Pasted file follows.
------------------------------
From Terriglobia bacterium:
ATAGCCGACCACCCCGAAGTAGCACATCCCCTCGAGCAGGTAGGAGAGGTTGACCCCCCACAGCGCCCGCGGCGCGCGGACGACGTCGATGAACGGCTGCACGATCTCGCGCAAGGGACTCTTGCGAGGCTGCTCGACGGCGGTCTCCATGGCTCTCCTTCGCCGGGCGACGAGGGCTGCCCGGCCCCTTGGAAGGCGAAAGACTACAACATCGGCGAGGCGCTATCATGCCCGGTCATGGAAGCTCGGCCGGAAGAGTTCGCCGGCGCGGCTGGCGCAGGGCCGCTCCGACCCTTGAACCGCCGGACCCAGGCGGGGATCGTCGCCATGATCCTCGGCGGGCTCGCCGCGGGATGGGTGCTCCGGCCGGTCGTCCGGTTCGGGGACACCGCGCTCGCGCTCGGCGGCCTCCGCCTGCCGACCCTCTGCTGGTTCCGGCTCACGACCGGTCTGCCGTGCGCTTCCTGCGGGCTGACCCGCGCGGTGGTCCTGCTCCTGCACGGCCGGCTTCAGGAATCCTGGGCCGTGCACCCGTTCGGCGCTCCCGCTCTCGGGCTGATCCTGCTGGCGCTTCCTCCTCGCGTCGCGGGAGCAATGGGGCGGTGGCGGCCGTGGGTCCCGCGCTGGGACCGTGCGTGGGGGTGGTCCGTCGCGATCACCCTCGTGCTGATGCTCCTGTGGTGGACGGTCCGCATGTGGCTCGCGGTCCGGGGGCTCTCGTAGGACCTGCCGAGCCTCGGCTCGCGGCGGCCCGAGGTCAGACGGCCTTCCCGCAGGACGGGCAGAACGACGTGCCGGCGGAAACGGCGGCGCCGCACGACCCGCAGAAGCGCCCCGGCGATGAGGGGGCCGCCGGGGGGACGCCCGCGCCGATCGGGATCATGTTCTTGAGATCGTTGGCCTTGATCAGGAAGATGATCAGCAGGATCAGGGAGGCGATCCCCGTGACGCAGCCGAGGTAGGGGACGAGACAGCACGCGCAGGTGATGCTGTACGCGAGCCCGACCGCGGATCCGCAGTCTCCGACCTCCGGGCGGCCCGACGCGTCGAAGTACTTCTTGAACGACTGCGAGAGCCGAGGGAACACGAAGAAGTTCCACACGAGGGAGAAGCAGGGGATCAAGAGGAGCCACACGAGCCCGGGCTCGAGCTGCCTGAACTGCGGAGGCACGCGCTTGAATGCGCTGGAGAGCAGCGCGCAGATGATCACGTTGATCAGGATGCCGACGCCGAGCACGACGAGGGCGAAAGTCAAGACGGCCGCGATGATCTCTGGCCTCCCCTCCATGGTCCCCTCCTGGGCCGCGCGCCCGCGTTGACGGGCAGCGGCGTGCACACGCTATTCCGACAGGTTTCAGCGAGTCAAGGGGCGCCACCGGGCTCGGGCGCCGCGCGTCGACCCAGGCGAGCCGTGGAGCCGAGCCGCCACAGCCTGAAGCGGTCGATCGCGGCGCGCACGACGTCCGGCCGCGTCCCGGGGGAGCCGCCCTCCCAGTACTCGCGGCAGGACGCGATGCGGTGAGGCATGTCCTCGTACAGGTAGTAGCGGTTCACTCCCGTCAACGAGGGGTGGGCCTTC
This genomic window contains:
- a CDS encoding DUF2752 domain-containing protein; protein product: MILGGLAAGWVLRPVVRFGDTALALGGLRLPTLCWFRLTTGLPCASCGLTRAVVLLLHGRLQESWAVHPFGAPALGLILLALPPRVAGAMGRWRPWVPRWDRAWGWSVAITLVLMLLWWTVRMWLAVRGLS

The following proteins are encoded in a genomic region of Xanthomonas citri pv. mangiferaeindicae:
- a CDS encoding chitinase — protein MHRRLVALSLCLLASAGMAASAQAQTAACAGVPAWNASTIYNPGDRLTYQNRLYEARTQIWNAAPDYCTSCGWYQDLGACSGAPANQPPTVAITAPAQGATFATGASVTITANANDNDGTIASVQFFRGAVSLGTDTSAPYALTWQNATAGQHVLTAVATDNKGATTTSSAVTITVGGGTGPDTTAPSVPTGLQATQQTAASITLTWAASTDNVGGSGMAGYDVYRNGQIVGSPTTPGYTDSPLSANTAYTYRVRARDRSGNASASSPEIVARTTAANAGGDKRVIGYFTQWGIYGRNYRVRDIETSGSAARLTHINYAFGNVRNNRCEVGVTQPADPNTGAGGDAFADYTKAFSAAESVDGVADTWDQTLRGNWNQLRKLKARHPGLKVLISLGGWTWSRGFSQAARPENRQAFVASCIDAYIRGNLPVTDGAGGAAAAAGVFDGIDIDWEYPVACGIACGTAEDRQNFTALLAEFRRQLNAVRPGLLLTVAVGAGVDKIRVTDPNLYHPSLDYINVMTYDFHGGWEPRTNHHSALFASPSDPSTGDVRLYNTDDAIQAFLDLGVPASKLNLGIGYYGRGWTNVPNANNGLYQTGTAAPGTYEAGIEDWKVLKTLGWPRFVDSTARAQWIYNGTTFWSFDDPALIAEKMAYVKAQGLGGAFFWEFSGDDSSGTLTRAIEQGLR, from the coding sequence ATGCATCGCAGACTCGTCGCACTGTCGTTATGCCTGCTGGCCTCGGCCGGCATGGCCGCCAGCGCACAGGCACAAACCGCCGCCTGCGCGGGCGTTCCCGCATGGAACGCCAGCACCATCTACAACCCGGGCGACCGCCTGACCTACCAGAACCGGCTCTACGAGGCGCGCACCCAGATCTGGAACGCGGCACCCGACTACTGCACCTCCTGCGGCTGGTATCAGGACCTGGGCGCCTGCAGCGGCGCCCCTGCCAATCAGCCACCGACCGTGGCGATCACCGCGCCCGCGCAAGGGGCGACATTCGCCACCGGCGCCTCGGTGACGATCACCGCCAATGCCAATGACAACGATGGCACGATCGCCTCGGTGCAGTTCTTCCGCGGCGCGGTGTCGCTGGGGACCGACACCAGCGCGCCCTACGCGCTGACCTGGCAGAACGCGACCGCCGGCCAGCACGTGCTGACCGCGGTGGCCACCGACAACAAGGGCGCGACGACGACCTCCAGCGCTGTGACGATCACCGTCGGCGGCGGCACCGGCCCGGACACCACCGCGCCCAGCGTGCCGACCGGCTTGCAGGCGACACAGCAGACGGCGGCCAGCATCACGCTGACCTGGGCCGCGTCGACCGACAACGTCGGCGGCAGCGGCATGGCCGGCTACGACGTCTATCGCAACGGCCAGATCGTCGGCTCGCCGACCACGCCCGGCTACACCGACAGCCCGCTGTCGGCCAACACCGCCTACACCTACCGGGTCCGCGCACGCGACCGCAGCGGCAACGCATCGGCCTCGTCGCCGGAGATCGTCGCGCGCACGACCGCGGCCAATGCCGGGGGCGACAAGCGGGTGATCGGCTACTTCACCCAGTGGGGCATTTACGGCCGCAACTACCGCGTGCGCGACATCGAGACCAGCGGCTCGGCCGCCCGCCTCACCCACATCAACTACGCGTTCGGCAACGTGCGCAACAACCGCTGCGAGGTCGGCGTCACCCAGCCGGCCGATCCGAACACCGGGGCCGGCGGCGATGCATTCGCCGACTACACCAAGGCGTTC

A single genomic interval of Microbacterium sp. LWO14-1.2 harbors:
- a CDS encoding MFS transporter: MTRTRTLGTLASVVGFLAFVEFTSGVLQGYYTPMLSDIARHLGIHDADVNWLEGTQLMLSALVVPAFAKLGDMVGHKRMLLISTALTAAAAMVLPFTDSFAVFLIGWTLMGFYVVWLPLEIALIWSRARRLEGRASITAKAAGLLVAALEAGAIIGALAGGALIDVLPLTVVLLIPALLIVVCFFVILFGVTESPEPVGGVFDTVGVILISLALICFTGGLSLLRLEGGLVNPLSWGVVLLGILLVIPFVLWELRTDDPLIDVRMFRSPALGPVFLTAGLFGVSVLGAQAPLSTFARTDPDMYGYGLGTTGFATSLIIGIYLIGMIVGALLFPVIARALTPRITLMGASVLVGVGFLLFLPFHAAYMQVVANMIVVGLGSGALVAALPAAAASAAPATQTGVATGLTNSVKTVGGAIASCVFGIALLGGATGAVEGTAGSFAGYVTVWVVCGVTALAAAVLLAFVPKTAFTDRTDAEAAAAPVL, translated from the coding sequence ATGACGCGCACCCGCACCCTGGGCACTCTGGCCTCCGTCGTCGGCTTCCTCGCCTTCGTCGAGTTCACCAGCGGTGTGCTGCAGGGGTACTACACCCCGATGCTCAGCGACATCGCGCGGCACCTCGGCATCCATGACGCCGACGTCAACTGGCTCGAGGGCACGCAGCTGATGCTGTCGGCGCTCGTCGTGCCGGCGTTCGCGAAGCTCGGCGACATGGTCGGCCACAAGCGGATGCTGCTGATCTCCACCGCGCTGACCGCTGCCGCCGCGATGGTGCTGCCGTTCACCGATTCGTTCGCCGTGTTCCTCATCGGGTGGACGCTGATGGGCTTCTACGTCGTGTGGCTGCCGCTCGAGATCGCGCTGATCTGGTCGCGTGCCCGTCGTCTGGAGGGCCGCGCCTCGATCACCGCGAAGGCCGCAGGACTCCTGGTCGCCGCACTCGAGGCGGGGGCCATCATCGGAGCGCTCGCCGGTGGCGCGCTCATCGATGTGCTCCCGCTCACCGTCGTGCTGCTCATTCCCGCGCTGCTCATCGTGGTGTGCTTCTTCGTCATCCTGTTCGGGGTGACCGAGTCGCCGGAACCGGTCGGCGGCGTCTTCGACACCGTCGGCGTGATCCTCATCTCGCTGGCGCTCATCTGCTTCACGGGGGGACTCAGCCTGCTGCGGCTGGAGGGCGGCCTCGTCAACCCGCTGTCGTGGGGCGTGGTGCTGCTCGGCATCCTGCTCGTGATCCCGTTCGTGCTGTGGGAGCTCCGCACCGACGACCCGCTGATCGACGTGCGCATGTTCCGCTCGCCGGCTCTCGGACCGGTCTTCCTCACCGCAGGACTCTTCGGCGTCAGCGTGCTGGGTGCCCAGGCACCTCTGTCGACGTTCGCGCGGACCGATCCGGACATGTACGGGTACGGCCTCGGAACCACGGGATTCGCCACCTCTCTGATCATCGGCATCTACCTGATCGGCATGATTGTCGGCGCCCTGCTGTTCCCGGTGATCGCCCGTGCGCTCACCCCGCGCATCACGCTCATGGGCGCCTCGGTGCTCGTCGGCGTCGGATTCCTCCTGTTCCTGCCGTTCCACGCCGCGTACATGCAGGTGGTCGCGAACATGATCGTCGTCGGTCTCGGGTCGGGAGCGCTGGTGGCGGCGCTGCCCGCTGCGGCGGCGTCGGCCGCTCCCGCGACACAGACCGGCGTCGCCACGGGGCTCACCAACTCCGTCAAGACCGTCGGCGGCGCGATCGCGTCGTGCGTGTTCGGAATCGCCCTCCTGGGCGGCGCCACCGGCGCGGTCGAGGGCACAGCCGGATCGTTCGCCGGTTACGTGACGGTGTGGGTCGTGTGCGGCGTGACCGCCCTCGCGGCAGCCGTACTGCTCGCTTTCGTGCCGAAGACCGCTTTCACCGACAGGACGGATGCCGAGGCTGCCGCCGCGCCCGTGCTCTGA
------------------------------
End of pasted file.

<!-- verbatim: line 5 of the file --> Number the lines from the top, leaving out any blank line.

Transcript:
The following proteins are encoded in a genomic region of Xanthomonas citri pv. mangiferaeindicae: